Rather than "Chief Lone Wolf", as stated in the image caption, the subject of this card may be Seth Walking Bird, or Ve'kesohtameohtsestse, a Cheyenne originally from the Northern Cheyenne reservation at Lame Deer, Montana. Walking Bird settled at Pine Ridge agency, where he lived for many years, though never seemed to adopt the Sioux mode of dress. [Haberland: 89] The card, with undivided back, was published by Adolph Selige Publishing of St Louis.

Chief Bear-Goes-in-the-Wood (left) or Mato-Can-Wegna-Iyaye, (sometimes called Bear-in-the-Wood), probably photographed by William H. Rau at the 1904 St Louis World's Fair. The publisher is the Rotograph Company of New York, although the card is clearly related to the St Louis World's Fair series issued by Adolph Selige Publishing Company.

On 23rd September 1876, three months after the Battle of the Little Big Horn, this Brule Sioux . chief was one of the signatories to the Black Hills cession of 1877, signed on behalf of the Brules at Spotted Tail agency. This treaty reduced the size of the Great Sioux Reservation as agreed in the Fort Laramie Treaty of 1868.

Bear-Goes-in-the-Wood wears a hide war shirt with V-shaped bib and hairlock fringe, the lane-stitch beaded strips featuring U.S. flags; also, a pair of quilled armbands, silk scarf, and a medal, possibly commemorating the World's Fair. In his hair are two eagle tail feathers. The quality of the coloring of these, as well as the center section of the hide shirt, is particularly unfortunate, and detracts from this otherwise splendid image.

Blackhawk, another Oglala man participating in the 1904 World's Fair at St Louis. He is pictured wearing typical regalia favored by Sioux Wild West show performers, including an eagle feather warbonnet with beaded browband and silk ribbon trim, store-bought shirt and vest, silk scarf, narrow armbands--possibly brass or quillwork-and peace medal. The vertically strung bone hairpipe breastplate is of the type commonly worn by women, though occasionally worn by men of this period for use in such Wild West events. Around his waist, he wears a woolen cloth blanket, and holds a beaded tobacco bag and what appears to be a pipe stem.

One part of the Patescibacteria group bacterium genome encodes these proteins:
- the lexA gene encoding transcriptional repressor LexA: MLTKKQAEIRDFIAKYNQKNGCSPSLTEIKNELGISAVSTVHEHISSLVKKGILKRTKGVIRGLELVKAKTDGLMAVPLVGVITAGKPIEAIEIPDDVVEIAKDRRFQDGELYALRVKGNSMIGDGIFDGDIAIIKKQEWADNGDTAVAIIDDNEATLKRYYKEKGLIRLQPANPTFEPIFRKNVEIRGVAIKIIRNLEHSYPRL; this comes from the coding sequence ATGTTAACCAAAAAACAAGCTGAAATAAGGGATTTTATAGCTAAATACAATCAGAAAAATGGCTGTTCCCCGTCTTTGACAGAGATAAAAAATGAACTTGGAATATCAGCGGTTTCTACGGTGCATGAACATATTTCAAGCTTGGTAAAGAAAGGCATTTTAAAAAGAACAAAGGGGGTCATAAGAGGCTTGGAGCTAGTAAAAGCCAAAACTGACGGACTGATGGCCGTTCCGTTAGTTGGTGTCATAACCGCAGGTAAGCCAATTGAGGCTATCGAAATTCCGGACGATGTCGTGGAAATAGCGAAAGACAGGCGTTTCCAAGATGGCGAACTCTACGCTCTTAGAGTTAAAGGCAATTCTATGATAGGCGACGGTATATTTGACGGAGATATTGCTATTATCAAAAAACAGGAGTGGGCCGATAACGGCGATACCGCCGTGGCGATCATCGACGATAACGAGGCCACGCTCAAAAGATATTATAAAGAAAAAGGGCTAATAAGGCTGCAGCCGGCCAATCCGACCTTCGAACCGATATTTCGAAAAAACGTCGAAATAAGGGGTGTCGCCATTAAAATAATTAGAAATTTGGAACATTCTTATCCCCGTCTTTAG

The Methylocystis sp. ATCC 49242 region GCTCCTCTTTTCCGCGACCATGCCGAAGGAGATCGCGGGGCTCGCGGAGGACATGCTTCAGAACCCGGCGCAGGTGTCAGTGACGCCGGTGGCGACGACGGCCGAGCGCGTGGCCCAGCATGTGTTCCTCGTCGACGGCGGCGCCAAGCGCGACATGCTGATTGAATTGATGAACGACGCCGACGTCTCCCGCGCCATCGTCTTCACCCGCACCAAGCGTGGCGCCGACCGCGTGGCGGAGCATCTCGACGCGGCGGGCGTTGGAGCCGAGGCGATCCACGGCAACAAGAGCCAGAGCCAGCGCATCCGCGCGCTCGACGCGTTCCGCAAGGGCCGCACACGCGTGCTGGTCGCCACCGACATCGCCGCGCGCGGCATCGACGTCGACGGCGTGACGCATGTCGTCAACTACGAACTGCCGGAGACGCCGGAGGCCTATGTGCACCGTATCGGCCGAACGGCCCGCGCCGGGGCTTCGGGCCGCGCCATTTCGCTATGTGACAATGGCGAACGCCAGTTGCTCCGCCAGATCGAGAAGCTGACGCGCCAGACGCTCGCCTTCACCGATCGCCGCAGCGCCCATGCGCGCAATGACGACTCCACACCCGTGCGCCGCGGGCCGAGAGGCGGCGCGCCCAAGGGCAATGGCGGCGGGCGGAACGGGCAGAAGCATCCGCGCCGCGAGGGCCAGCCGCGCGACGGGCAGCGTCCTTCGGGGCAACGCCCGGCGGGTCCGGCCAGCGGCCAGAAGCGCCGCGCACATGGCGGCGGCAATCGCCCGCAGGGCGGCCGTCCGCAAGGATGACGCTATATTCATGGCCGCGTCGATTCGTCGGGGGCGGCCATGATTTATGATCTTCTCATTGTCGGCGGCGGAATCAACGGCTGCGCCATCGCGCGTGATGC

References

Green, Richard. (2014). Sioux Performers at the 1901 Pan-American Exposition, Whispering Wind 43:1.

Haberland, Wolfgang. (1986). Ich, Dakota: Pine Ridge Reservation 1909. Berlin: Dietrich Reimer Verlag.
COPYRIGHT 2014 Whispering Wind
No portion of this article can be reproduced without the express written permission from the copyright holder.
Copyright 2014 Gale, Cengage Learning. All rights reserved.

Article Details
Printer friendly Cite/link Email Feedback
Title Annotation:Glimpses
Author:Green, Richard
Publication:Whispering Wind
Geographic Code:1USA
Date:Nov 1, 2014
Words:908
Previous Article:Not the last of the Mohicans.
Next Article:Powwow dates.
Topics:

Terms of use | Privacy policy | Copyright © 2019 Farlex, Inc. | Feedback | For webmasters